I‘ve always resisted learning the metric
system, probably out of pure stubbornness. I know clearly what our
measurements look like: I can measure an inch with my fingertip and
I know how far I’d have to walk to go a mile. But ask me to point
out a millimeter, a kilometer or most any other metric term, and I
get no mental picture.
Centimeters though, present a clear image in my mind, thanks to
a lavender disaster one March day several years ago.
For quite a few years, I used to host foreign exchange students,
who came to work with me and learn my methods of herb growing and
marketing. Usually in their 20s, these students held degrees in
agriculture and were reasonably fluent in English, so communication
usually was not a big problem.
Akos was my first exchange student, who arrived that day in
March from Budapest, Hungary. I got him settled into a little
apartment on my farm and within a few days began giving him work
assignments in the garden.
His first assignment was to prune my lavender plants, readying
them for spring. I explained how particular I am about my
lavenders. Over the years I’ve learned that they require a raised
bed in this climate; otherwise their roots rot and die. They want a
bit of mulch, which I provide with pine needles — too much mulch
will choke them, I explained to Akos. Every year they get a light
application of garden lime, and never, ever, should one dig around
the base of the plant. Lavenders have very shallow, easily damaged
The young man stood patiently, nodding his head and eagerly
trying to absorb everything I was saying. When I asked, “Do you
understand?” he nodded with a polite, “Yes.”
I was assured, so I handed him a pair of trimmers and explained
how I wanted him to prune the lavender plants. “Cutting them back
to 8 to 10 inches will be plenty,” I said. He nodded that he
understood. I pointed out where the trimmings should be thrown over
the garden fence to the goats — who would enjoy lavender for lunch.
Then I went off to do my own work in an attempt not to hover or
suggest that I didn’t trust him.
Some time later, I looked out the window and saw Akos still
working diligently on the lavender bed. I could see piles of the
old limbs and trimmings carefully put to the side. I went back to
my other work.
He came indoors later, said, “I’m done. Come to see,” and I went
out to inspect his work.
My mouth dropped open the minute I saw. Instead of plants cut
back to eight inches or taller, the stark lavenders were cut nearly
to their main trunks. Trying not to scare the poor fellow on his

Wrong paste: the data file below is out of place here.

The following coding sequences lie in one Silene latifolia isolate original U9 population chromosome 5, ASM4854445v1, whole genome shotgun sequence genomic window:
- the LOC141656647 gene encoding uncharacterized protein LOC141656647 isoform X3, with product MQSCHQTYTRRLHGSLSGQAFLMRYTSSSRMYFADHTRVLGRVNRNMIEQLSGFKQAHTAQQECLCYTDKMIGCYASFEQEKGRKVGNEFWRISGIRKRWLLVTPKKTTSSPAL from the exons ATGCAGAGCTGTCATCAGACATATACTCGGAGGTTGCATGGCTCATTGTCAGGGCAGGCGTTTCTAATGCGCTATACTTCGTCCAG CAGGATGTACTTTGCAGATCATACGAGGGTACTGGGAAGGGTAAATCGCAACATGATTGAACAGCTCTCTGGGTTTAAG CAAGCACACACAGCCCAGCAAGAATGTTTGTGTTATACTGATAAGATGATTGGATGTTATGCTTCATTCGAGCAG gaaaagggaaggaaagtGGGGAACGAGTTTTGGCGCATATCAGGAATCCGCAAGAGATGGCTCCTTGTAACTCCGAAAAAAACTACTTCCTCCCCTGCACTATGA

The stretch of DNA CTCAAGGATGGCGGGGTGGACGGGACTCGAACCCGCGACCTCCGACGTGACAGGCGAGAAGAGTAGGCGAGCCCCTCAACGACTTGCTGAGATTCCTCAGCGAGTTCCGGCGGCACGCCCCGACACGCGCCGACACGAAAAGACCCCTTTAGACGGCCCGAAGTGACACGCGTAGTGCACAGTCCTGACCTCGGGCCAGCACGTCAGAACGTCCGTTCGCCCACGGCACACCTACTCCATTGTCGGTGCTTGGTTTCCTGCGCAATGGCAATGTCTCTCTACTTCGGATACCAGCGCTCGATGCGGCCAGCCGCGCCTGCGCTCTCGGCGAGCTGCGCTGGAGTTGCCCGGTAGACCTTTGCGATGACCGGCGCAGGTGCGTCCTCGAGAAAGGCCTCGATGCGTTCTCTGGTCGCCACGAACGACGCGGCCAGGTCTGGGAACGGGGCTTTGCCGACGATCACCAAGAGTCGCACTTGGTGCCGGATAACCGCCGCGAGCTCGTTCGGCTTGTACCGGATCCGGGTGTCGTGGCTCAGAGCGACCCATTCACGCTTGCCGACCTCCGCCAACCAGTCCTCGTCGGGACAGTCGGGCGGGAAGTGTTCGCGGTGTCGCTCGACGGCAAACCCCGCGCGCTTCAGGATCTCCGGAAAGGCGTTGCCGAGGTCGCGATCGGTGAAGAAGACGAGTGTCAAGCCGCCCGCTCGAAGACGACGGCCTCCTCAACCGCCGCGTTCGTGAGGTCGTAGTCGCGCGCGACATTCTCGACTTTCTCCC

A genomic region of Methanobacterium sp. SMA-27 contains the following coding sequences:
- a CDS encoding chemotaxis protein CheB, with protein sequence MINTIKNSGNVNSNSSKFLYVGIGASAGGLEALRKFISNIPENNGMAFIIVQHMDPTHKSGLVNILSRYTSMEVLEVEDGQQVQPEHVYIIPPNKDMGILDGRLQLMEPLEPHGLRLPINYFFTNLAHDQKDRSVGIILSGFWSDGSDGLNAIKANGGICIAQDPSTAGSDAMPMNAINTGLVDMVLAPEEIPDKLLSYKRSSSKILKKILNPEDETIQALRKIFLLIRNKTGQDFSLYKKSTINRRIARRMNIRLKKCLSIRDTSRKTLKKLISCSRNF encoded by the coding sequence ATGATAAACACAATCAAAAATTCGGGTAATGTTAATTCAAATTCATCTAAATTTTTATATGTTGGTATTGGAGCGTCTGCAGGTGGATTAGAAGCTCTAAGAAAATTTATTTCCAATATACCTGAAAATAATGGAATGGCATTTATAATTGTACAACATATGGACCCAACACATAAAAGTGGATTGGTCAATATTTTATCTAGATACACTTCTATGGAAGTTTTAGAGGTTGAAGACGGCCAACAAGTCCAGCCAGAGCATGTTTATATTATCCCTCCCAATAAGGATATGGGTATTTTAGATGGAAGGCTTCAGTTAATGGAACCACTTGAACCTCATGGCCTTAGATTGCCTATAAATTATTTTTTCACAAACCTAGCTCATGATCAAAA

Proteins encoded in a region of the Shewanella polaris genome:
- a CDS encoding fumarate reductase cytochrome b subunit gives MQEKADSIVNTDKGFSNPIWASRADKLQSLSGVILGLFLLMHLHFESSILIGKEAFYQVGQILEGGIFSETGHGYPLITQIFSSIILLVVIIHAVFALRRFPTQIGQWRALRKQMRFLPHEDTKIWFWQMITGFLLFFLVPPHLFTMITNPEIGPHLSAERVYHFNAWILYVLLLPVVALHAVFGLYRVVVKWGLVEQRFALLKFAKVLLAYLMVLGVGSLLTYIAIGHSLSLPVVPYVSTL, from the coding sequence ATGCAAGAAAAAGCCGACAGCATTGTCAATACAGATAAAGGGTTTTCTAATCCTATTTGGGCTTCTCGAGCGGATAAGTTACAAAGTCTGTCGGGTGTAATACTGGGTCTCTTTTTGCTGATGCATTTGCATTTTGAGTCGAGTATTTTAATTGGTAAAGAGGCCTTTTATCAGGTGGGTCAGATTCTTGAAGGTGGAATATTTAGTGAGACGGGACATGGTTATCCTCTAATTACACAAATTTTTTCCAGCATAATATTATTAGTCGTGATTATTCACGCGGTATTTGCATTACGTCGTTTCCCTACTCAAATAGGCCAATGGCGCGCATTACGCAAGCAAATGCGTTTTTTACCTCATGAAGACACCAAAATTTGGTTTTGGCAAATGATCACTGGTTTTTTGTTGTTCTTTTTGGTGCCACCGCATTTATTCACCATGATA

first work assignment, I attempted to lower the horrified pitch of
my voice and chose my words carefully.
“How did you decide eight inches was not enough?” I finally
managed to ask. He blushed red. “Inches?” he asked. “I don’t know
that measurement. I cut these back to eight centimeters.” A
centimeter equals about a quarter of an inch, so this was the
lavender equivalent of a buzz cut. Although I didn’t tell Akos, I
was certain the lavenders would die. But over the following weeks I
saw the severely pruned plants putting up new growth. “Maybe in a
couple of seasons at least some of the plants will return to their
former glory,” I told myself.
To my continuing surprise, by midsummer my lavenders were
blooming more than they ever had. The spikes were longer and more
numerous and not a single plant died as I had secretly and so
Now each spring, I laugh as I prune my lavenders, remembering
Akos and my lesson in the metric system. Although I never take them
quite as close to the ground as Akos did, I do prune them back more
severely than I used to, to four of five inches above the main
stem. I give them some compost and a light sprinkling of lime,
scattered on top of the bed before laying down a new layer of pine
My lavenders have continued to thrive with this treatment and I
send an annual thank you email to Akos to remind him of our first
misunderstanding and how much I learned from it.
Maybe it’s time I get busy on the rest of the metric system.
Lavender is versatile and resilient; maybe I can be, too.
Jim Long writes books and stories from his home in the Ozark
Mountains. View his gardens or make comments at
www.LongCreekHerbs.com. Chat with Jim or purchase his books online